5 reasons you should be following the Picturehouse strike

It's growing fast: the strikers in Brixton have been joined by workers from Picturehouses in Leicester Square, Hackney, Crouch End, Dulwich and Brighton.

‘Which side are you on’ is the question everyone must answer in a union dispute. Yet when Theresa May was challenged by Labour MP Helen Hayes whether she would support striking Picturehouse workers, she dodged the question at PMQs yesterday.

Choking slightly as she made her response, the PM fudged it: “It’s about a relationship between the employers and workers.”

Cinema staff at the Ritzy in Brixton have been striking since last September, demanding to be paid the London Living Wage, to have their union (BECTU) recognised, and for their fired union representative colleagues to be reinstated.

The strike is growing fast: in January the Ritzy strikers were joined by workers from Picturehouses in Brixton, Leicester Square, Hackney, Crouch End, Dulwich and Brighton.

The number of strikers has increased from 40 to over 300 and over ten months they’ve had fifty strike days. We went to Brixton to ask Ritzy strikers why their industrial action is so important. Here are five reasons why you should get behind them:

1. It shines a light on the hypocrisies of the gig economy

Cineworld, the group who own Picturehouse, made £93.8m in post tax profit last year. Their CEO took home £2.5m in pay and bonuses, an increase from £1.2m the year before. ‘We went into negotiations with them a few days ago and they said they were struggling to maintain pay levels because of the impact of our strikes’, says Kelly Rogers, a Picturehouse worker and union rep who was suspended a month ago, said. ‘They were accusing us of being greedy whilst the CEO increased his own wage by over a £1m last year alone.’

2. It shows that precarious, service industry workers can be unionised

Like Deliveroo workers who went on strike last year and cleaners at LSE who picketed in the spring, the PictureHouse strikes show that workers in traditionally un-unionised industries can take collective action for better working conditions.

“There’s this myth in the trade union movement”, says striking Ritzy worker Kelly Rogers, “that low paid workers, migrant workers, precarious workers, workers on zero-hour contracts, all of whom make up Picture House staff, are impossible to organise. Picture House has shown that that’s not the case. We’ve been unionised for about a decade.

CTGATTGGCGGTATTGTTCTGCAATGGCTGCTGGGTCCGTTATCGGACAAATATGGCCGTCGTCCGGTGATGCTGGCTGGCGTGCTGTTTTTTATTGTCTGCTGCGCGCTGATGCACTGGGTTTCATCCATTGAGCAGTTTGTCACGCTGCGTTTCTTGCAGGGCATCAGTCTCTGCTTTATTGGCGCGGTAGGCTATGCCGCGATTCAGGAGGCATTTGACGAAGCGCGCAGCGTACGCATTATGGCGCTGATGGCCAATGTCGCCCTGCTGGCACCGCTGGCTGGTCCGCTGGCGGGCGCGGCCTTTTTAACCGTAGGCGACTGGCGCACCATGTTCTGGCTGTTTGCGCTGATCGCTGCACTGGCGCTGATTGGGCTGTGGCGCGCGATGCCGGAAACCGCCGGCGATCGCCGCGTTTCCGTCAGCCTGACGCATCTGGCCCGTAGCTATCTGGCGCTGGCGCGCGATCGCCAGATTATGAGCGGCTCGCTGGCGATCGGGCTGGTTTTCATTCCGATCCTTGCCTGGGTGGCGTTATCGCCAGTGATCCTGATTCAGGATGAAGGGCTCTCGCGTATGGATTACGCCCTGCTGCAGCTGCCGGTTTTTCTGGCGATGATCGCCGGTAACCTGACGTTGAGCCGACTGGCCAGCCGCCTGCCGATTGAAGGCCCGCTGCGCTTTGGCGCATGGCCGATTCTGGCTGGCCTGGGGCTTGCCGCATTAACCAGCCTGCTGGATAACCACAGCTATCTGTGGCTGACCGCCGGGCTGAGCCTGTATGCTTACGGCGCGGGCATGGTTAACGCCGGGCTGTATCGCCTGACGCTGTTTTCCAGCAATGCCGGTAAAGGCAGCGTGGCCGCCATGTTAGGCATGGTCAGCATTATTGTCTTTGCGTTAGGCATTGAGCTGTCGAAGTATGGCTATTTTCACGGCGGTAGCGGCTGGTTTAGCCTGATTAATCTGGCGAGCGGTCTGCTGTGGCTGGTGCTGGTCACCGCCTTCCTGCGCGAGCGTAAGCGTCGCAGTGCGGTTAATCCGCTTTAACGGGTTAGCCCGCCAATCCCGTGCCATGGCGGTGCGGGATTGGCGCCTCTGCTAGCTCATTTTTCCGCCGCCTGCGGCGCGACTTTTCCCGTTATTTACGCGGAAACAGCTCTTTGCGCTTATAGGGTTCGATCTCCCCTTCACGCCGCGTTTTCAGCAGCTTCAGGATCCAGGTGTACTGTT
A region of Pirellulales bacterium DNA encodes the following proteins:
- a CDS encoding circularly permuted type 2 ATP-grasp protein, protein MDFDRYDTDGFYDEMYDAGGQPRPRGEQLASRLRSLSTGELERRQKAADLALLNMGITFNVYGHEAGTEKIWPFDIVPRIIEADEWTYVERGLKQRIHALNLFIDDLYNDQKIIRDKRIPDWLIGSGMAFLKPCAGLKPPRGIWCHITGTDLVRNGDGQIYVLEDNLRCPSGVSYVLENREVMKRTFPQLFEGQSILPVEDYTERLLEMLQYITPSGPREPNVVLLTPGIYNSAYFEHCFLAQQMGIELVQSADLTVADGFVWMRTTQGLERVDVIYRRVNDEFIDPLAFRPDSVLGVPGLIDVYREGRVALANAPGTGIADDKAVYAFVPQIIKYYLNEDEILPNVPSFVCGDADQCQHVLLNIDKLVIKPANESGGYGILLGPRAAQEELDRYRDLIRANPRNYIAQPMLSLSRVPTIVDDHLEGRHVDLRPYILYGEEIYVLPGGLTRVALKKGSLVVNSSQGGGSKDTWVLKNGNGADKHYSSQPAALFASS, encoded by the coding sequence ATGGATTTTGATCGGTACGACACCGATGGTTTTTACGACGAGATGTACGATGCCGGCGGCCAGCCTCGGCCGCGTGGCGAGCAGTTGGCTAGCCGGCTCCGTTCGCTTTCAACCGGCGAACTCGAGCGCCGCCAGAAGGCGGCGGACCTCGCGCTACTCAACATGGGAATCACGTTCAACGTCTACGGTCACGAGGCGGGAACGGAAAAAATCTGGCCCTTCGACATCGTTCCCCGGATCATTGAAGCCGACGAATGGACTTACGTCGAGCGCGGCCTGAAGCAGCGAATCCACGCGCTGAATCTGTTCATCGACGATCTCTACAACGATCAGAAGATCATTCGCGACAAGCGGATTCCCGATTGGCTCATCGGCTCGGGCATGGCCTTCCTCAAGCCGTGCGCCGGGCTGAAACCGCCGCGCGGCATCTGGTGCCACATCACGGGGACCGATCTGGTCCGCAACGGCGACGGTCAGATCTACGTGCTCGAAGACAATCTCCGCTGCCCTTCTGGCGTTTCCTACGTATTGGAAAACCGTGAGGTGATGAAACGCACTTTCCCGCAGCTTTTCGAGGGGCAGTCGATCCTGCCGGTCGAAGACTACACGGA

“Here at the Ritzy we have about 80-90 per cent union membership. We recently got five other cinemas out on strike. We’ve multiplied our membership from 40 to about 300. In some of those examples, we’ve recruited almost the entire body of staff in a matter of weeks and got them out on strike.

“There’s an appetite for striking amongst, as I said, precarious, low paid and migrant workers. We’re currently having meetings with workers in Bath, in Oxford and in Cambridge. Hopefully we can make it even bigger.”

3. It shows that precarious, service industry workers, who have been unionised, can win 

Ritzy staff originally went on strike in July 2014 for a wage increase, two months later, in September, they won a 26 per cent pay increase from the cinema’s management. “We can do this again”, Kelly said.

4. It proves new, creative, tactics are necessary to win strikes

The strikers have been holding public protests outside the cinemas on strike days, spreading awareness in local communities about their working conditions; and generally challenging Picturehouse’s community-focused brand.

They’ve also called a boycott of all Picturehouse cinemas; they organised a public letter signed by 25 actors and screenwriters including Sir Ian McKellen, Sir Patrick Stewart, Susan Sarandon, Richard Curtis and Ken Loach calling for the public to avoid the cinema.

5. It shows the grievances of precarious workers must now be taken seriously by the political mainstream

“The Labour party will give all the support we can to this strike”, John McDonnell told the assembled picket outside the Ritzy, “and the Picturehouse will regret the day they ever took on this union”, he continued.

McDonnell’s attendance, along with Helen Hayes, MP for Dulwich and West Norwood, showed that the strikers’ concerns and grievances should be considered increasingly politically relevant. John McDonnell has attended Picturehouse pickets in the past, but Labour’s newfound authority in Westminster will mean the issues of precarity in work, exploitative employers and union victimisation will be discussed more and more.

“We’re going to get that message to every other trade union, we’ll try to get Jeremy to make reference to it, we’ll get the TUC to look at it and then we’ll take it on to the Labour party conference. And they will regret the day they ever took on this union. We’ll be upping the action with all the support we can. Showing the employer that it’s the whole workers’ movement they’re up against,” he told the crowd.

It’s in all our interests to get behind this inspiring campaign of low-paid, young service sector workers. However May fudges it, there’s no middle ground on this one.

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